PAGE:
In praise of rural group walks: why crowds are good company

Walking can bring relaxation, beauty and happiness – even on a group stroll. Though, as Alan Franks knows, it’s useful to have a few ground rules before hitting your stride. Plus: 5 great walks to try

If you’re thinking about organising a walk in the countryside for a group of friends or colleagues, a frequently offered word of advice is … don’t. What’s the problem? It – or, rather, they – are staring you in the face: your would-be companions. Never was a more popular observation made on the perils of company than Jean-Paul Sartre’s dictum about hell being other people.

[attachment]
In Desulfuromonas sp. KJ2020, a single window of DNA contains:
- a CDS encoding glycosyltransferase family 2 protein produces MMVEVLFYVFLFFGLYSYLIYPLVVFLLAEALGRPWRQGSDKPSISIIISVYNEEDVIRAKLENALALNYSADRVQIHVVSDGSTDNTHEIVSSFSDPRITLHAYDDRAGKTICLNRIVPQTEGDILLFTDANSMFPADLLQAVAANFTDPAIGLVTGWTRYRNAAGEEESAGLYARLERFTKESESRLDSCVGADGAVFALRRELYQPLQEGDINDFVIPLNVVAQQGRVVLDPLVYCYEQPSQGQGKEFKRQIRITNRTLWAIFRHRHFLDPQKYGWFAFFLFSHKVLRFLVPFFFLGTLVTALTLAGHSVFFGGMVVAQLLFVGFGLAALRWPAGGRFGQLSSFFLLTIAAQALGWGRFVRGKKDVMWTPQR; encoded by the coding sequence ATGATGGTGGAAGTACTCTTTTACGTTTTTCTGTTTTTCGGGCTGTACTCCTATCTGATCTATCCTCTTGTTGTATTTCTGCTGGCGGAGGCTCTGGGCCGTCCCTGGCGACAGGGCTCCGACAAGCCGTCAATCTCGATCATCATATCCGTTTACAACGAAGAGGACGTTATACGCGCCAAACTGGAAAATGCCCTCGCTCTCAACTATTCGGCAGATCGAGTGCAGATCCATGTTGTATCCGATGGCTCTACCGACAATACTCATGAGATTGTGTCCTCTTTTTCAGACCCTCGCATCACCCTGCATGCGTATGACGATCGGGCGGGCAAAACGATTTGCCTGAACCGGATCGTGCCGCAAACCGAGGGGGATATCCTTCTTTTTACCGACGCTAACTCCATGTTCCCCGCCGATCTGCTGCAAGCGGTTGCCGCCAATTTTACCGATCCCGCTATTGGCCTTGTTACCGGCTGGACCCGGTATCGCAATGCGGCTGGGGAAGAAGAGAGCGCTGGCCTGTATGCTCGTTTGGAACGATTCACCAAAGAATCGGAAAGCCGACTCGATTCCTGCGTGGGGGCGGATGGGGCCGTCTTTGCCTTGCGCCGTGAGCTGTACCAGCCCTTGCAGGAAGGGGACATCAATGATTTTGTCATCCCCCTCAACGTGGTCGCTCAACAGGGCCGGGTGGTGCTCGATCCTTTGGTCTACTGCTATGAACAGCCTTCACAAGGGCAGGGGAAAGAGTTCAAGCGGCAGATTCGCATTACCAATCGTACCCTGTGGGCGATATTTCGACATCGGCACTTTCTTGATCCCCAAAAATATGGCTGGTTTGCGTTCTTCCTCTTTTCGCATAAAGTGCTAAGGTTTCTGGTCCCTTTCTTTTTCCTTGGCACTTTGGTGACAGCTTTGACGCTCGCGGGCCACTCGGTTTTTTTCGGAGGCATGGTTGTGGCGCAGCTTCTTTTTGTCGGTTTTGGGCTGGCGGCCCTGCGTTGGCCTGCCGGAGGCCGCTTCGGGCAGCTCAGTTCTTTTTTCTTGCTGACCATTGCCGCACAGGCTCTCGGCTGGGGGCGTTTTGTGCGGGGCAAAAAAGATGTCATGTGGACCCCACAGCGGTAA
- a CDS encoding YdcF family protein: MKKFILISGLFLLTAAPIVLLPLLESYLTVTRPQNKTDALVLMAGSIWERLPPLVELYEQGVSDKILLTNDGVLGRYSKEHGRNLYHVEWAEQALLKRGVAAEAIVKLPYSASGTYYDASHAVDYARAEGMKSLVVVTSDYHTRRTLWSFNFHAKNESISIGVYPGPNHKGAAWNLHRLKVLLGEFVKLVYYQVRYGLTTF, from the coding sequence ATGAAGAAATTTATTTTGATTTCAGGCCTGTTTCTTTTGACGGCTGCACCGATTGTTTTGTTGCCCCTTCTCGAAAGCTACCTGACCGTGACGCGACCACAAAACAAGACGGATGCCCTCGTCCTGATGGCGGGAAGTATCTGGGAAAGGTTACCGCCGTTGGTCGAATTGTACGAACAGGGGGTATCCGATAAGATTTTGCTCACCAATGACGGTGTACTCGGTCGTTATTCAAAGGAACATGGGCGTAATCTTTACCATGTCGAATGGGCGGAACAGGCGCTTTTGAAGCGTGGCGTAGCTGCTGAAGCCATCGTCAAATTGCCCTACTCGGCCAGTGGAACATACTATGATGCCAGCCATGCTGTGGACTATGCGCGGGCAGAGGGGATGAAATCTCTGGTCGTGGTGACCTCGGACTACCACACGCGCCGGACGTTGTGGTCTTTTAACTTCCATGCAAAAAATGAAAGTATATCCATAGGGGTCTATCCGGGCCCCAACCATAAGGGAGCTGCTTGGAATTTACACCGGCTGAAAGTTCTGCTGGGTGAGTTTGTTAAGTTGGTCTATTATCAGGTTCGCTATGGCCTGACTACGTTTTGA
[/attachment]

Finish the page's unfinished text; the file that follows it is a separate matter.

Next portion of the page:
The competitive ones are going to want to lead; the nerds are going to demonstrate their map-reading prowess; the narcissi are going to flaunt the Rohan gear; the wimps are going to want to hit the inn at noon. And so on, as character traits that are manageable in the course of the working week bloom into monstrosities in the heady liberty of the South Downs, the Yorkshire Dales or (not a good idea) the Cairngorms. It’s going to be a disaster.

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